Trusting Grace – By J. Claude Huguley

There are two things to remember about God: First, there is a God; second, I am not God. These “two things” are simple and profound, but easily forgotten. Forgetting them has consequences. We are now consumed in fear. Fear changes what we see, how we see, and what we value. It changes us and changes our relationships in distortive and destructive ways.

Fear takes many forms. Our fear may be about personal security. Our fear may show as we worry about our things. Anxieties about personal image fuel fear. Fear can also seep into our understanding of God. All these sources of fear create a need for control. Forgetting the “I’m not God,” we try creating our own safety by exercising control over the world around us. Dictating, objectifying, dominating, grasping, guarding, hiding, lying—using these and all their derivatives, we attempt to soothe our fear. With time, these strategies fail and our relationships suffer. We create more fear for ourselves, adding to the fear in the world. Is there a better way?

My own perspectives about fear and potentials for transformation have been shaped by experience serving as a hospital chaplain for more than thirty years. As “generic” ministers, hospital chaplains walk alongside anyone who would desire help in making meaning and sense of the world. It matters little whether that individual claims a traditional faith understanding or would rather not use the language of any faith. For me, the wisdom in spiritual understanding comes from many sources. Each of us can benefit from the varying insights we discover while traveling on our own journey of meaning. The key question would seem to be: “Does this insight help me name and understand my own experience and the relationships within my world?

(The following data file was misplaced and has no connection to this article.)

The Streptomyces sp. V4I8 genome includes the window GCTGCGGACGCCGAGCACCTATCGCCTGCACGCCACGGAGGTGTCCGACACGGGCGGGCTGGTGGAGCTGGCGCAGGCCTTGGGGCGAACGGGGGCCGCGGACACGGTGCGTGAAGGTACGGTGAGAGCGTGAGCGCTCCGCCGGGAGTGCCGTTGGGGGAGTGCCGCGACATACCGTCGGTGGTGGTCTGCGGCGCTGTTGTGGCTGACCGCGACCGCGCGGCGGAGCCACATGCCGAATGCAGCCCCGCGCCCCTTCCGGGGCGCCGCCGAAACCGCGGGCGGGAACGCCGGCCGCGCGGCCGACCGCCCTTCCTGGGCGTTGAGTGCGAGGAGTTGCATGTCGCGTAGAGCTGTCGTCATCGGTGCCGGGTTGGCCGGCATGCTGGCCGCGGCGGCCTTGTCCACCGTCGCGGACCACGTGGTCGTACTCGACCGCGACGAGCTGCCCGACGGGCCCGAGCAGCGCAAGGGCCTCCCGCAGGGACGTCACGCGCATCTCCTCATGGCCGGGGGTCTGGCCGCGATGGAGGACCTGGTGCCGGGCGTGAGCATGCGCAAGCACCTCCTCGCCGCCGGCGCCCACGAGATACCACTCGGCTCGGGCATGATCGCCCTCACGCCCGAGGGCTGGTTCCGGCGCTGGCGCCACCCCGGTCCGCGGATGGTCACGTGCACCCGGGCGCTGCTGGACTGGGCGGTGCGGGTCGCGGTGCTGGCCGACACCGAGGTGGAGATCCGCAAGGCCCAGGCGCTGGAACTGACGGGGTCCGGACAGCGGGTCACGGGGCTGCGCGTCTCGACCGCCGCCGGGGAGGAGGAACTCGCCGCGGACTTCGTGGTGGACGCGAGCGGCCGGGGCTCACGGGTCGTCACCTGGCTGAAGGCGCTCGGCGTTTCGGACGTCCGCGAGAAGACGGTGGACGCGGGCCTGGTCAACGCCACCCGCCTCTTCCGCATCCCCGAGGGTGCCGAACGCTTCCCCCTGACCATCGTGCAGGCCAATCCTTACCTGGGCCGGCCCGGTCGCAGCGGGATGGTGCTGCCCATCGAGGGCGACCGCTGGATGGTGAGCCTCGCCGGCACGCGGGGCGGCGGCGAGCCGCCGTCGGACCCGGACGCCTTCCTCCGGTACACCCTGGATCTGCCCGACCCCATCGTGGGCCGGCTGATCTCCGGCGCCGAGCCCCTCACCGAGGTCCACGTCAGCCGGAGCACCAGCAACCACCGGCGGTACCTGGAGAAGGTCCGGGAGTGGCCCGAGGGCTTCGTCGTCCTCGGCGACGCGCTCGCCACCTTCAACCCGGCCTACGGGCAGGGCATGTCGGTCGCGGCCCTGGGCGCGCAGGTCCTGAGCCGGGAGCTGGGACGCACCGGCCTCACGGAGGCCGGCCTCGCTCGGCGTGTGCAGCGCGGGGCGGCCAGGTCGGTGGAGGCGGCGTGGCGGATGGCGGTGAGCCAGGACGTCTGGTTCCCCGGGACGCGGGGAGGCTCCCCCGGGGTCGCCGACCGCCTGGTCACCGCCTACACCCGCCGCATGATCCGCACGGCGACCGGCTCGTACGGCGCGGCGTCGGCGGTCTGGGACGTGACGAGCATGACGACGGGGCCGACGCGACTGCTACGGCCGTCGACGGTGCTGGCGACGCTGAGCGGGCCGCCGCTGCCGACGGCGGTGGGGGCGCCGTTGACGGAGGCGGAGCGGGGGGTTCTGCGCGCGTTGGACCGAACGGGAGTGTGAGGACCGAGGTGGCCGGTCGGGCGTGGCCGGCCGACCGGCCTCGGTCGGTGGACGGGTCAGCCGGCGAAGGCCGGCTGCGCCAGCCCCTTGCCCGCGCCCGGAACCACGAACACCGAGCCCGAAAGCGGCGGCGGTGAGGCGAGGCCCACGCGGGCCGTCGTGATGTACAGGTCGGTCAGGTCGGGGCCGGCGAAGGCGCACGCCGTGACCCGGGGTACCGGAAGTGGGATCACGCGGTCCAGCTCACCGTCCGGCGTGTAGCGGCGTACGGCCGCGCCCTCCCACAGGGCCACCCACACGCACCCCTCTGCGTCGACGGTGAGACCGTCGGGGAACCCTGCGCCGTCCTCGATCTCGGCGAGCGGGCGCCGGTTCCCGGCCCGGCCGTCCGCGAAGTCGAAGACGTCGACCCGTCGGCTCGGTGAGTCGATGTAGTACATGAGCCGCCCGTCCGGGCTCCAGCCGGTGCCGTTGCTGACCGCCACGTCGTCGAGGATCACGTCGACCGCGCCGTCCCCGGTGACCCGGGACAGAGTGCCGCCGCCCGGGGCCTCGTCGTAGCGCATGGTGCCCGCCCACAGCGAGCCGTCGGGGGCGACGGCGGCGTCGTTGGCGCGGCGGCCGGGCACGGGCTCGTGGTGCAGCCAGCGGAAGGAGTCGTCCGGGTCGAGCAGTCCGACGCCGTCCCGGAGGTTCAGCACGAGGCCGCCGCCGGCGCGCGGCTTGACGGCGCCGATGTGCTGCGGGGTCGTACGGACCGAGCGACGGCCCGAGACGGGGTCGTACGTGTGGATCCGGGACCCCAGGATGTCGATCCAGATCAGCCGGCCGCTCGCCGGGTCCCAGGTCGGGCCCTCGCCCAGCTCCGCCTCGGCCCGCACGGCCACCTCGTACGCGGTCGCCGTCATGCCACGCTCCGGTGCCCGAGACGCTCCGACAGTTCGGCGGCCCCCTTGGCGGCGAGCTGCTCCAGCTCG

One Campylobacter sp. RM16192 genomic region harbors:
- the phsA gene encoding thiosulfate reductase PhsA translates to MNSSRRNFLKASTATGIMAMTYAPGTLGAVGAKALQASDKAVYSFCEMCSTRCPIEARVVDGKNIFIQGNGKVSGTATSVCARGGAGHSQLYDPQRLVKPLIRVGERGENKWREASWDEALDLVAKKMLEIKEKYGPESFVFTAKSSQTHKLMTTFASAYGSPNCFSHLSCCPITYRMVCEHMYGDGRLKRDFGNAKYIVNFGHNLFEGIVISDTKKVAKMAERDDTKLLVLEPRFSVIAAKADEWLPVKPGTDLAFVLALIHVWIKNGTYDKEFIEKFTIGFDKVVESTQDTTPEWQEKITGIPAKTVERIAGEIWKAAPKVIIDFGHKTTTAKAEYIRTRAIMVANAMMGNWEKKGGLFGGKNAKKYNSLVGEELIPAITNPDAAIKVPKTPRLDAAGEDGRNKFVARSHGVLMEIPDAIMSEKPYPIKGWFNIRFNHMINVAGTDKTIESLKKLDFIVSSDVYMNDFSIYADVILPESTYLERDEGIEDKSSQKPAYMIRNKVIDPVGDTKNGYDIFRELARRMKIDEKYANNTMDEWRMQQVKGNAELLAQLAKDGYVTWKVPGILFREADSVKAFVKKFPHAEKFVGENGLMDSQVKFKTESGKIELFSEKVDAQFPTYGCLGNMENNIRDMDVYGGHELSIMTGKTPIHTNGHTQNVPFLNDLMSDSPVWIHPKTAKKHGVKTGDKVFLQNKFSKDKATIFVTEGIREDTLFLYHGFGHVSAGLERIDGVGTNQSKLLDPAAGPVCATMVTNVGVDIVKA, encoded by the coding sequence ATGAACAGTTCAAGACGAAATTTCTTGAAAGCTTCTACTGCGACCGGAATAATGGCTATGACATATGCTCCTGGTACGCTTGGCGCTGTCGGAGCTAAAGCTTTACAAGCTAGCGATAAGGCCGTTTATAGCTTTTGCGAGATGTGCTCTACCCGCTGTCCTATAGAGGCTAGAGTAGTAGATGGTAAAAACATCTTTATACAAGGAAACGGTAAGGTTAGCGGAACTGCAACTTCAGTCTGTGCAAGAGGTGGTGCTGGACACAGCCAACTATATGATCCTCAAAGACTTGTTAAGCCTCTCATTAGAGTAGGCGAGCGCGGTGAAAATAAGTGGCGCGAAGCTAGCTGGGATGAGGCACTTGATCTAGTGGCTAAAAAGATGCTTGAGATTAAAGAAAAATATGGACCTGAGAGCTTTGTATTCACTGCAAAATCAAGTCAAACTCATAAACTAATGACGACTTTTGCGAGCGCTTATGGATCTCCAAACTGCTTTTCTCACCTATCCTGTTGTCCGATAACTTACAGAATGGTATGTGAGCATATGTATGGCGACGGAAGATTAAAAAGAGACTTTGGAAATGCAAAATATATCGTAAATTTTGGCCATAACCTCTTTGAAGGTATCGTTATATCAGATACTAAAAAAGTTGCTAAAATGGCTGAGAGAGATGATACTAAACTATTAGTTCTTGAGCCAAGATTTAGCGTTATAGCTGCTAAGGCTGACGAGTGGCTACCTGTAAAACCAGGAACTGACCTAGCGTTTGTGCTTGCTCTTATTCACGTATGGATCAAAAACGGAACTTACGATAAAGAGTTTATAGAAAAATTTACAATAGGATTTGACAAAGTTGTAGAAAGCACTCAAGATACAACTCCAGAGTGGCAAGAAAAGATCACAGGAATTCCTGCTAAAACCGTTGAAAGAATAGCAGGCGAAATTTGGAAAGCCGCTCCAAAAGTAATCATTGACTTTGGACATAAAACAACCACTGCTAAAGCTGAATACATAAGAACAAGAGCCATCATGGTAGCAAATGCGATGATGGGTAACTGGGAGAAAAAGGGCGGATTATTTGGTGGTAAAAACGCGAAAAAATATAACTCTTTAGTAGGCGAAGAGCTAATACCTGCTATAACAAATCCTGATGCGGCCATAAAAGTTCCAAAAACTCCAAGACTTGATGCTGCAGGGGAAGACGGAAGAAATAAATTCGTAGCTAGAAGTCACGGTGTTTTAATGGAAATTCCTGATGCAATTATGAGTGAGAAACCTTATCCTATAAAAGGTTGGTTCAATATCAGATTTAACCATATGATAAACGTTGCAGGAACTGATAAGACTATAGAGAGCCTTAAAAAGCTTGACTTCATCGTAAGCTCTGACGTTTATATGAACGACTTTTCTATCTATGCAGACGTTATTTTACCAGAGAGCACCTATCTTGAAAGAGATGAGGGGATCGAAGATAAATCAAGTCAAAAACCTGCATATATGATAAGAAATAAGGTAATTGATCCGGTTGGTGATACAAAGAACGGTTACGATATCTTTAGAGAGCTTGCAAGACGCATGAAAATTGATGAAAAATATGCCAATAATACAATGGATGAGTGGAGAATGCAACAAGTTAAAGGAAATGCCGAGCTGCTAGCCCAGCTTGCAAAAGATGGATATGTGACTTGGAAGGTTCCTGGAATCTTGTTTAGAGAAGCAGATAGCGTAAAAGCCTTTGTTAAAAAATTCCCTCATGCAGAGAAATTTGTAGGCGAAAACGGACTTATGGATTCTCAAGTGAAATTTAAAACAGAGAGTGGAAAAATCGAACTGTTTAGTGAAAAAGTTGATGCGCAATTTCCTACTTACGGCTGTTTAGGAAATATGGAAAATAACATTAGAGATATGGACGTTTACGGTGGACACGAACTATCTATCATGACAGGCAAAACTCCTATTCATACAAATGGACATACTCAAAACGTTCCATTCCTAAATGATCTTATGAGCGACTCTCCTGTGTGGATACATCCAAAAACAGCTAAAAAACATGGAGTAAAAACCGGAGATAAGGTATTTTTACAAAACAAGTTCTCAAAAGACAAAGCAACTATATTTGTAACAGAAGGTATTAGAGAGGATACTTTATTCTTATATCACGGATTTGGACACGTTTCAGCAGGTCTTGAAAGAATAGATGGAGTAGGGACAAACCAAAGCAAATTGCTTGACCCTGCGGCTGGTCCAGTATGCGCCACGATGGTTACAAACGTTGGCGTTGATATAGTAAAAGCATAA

If so, we are free to incorporate the insight into our ongoing searches for meaning. If not, we are free to discard any ideas we may find questionable, unusable, or wrong. We may also choose to withhold final judgment for now and see where our understanding takes us. In this book, I will be approaching spirituality and “meaning making” from this more open-ended stance, while making use of stories and teachings that come from my own Christian tradition. I hope my particular framing of them will assist both Christians and any other seekers of meaning in their individual life journeys.

Chapters 1–5 will unmask destructive fear—its origins, its reach, and the many ways it undermines and destroys individual relationships and sabotages community. Exposing fear disarms its coercive power, freeing us. Chapters 6–10 invite us into a new way of living, realigning our lives with LOVE* and allowing the gifts of grace to transform destructive expressions of fear into personal healing and life-giving community. I hope readers will join with me, trusting grace for the journey.

J. Claude Huguley

J. Claude Huguley

J. Claude Huguley is a son, brother, spouse, father, and grandfather and has been a hospital chaplain for 33 years. He is Board Certified with the Association of Professional Chaplains and endorsed by the Cooperative Baptist Fellowship. He is a graduate of Clemson University (1981) and The Southern Baptist Theological Seminary (1985).










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